In an effort to help address this problem, I would like to propose a concept I call the Invisible Undergraduate. I am borrowing from the title of Dr. Jacques Vallee’s book, The Invisible College. In Dr. Vallee’s book, he briefly describes his association with a group of scientists who are involved with the study of UFOs, often in secret. The Invisible Undergraduate proposes a slate of college-level courses, something along the lines of a major, to help prepare students (actual students, and students of life, hard knocks, etc.) for the difficulties that go along with an interest in ufology. In this case, you won’t be getting any official recognition and your teachers won’t know why you are taking the classes.

 

Now, obviously, no accredited college in the United States is going to grant an undergraduate degree in ufology. But that’s okay, a piece of paper is not what we’re after here. What we are seeking is a better understanding of the world. Looking at the Internet, the lack of critical thinking in ufology is all too apparent. To be sure, a lot of extraordinary work that has been done, but there is plenty of absolute crap. It seems to me that part of the reason is because there is a lack of any structure within ufology, and no way to get everyone on the same page. The Invisible Undergrad concept seeks to help students obtain a solid background in existing academic subjects, and use that as a foundation to eventually help improve the state of ufology.

 

Fortunately, because the Invisible Undergrad doesn’t have to satisfy any administrators, he or she has certain flexibility in how the requirements are fulfilled. There isn’t any time frame, previously earned credits transfer easily, and future credits can be obtained at the student’s leisure. Furthermore, the Invisible Undergrad doesn’t even have to be an undergrad at all. The concept lends itself well to adult learners who may only have time to take a night class from time to time.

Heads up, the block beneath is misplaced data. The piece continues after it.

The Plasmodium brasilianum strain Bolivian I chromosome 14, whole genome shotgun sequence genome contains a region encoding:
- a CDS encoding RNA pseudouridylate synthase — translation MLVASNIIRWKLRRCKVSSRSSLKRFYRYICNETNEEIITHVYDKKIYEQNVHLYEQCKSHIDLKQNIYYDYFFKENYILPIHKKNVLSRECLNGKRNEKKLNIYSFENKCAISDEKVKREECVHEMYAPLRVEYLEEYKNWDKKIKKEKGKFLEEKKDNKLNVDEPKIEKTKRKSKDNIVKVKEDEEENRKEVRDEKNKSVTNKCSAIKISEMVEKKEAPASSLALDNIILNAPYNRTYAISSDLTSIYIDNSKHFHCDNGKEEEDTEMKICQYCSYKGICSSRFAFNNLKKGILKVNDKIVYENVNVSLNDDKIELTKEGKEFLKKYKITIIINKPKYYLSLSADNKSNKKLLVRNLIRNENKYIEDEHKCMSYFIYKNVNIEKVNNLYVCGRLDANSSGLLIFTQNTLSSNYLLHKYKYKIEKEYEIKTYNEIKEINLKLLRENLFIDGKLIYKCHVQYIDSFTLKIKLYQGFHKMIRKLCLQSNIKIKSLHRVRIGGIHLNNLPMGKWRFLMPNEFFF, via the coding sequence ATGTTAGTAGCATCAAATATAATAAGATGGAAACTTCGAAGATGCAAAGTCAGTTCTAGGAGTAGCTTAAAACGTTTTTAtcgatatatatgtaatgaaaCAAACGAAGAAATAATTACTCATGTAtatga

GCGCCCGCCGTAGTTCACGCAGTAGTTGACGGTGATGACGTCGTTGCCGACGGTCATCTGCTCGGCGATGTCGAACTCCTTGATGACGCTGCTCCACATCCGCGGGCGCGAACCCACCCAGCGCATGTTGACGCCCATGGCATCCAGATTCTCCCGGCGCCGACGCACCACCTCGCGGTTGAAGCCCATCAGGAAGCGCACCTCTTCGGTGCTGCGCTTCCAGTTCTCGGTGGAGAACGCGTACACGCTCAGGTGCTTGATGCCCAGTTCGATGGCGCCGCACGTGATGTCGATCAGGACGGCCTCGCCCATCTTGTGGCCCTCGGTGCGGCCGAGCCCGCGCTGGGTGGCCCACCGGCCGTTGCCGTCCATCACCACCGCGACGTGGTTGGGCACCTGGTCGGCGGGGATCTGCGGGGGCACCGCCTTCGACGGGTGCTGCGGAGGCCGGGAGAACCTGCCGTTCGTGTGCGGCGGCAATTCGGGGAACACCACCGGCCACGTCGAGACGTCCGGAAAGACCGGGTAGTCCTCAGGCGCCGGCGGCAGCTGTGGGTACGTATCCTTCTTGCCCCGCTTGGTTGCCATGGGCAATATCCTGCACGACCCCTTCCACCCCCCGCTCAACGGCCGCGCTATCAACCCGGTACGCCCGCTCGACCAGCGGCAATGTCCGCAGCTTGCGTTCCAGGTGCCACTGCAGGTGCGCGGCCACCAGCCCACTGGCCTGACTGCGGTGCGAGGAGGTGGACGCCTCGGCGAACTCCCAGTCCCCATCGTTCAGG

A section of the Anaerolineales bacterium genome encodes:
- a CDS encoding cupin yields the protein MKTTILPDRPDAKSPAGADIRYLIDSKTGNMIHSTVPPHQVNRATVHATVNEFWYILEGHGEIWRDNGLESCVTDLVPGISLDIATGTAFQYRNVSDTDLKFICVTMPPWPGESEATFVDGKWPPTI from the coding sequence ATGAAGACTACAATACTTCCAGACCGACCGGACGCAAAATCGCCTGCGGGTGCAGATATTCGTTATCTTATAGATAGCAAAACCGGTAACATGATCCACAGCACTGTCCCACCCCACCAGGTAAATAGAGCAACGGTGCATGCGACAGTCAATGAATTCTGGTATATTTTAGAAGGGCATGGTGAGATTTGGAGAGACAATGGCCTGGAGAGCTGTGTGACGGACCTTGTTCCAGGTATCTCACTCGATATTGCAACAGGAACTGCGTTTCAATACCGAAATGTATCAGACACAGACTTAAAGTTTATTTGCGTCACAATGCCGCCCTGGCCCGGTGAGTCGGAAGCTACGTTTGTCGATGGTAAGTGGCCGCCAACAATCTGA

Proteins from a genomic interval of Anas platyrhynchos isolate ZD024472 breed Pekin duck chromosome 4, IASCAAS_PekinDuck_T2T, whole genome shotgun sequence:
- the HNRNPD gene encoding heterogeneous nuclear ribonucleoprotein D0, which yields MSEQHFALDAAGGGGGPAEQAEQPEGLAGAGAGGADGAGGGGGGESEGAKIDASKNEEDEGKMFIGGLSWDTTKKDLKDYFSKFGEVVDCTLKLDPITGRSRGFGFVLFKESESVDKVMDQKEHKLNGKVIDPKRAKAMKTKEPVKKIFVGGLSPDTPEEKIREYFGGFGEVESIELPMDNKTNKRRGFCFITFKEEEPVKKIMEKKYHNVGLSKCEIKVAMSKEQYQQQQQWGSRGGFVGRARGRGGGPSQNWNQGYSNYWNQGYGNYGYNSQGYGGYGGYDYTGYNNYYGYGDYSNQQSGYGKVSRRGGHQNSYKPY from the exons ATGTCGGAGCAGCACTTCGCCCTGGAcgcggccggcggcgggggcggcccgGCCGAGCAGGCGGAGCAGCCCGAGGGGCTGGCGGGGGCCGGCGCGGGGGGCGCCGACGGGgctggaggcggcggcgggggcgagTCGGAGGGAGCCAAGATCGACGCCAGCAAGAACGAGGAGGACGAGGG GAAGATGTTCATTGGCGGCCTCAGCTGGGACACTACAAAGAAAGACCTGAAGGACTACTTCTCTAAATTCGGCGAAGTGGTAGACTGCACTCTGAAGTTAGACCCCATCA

In the end, the source of the UFO phenomenon may contradict what we currently know about the world. It may not. In any case, ufology will have to come to some reasonable reconciliation of the phenomenon with our current understanding of the rest of our world, either by altering our understanding of the world or finding a way to append it to what we already know. In either case, ufology needs more people working on the problem and it needs to have those people better prepared to do so. The Invisible Undergraduate is one way to get more people on the same page, so that maybe some progress can be made.

 

What follows is one possible curriculum for the Invisible Undergraduate. For the most part I looked for courses that I thought were relevant (from what I’ve gathered as someone with an interest in UFOs). They were listed in the student handbook from my college days, although they should be available at most schools. Many of these courses, or close substitutes can also be found at MIT’s OpenCourseWare program.

 

Obviously, this list will not please everyone; it is nuts-and-bolts oriented, and admitedly America-centric (feel free to add your ideas in the comments section.) Some may find that looking for answers to the ufo problem within academia is a waste of time. I believe it is, however, important to know what fundamental work has been done already, before you can actually improve upon it.

 

Physics (will require mathematics prerequisites)

  • General Physics I/II
  • Sophomore lab
  • Mechanics
  • Electricity and Magnetism I/II
  • Modern Physics (including relativity)
  • Quantum Mechanics

Astronomy

  • Introduction to Astronomy
  • Modern Astrophysics

Philosophy

  • Elementary Logic
  • Introduction to Existentialism and Phenomenology
  • Descartes, Hume, Kant
  • Philosophy of Science

Political Science

  • Introduction to American Politics
  • Public Policy and the Political Process

History

  • America in the nuclear age

Rhetoric

  • Introduction to Journalism
  • Investigative Journalism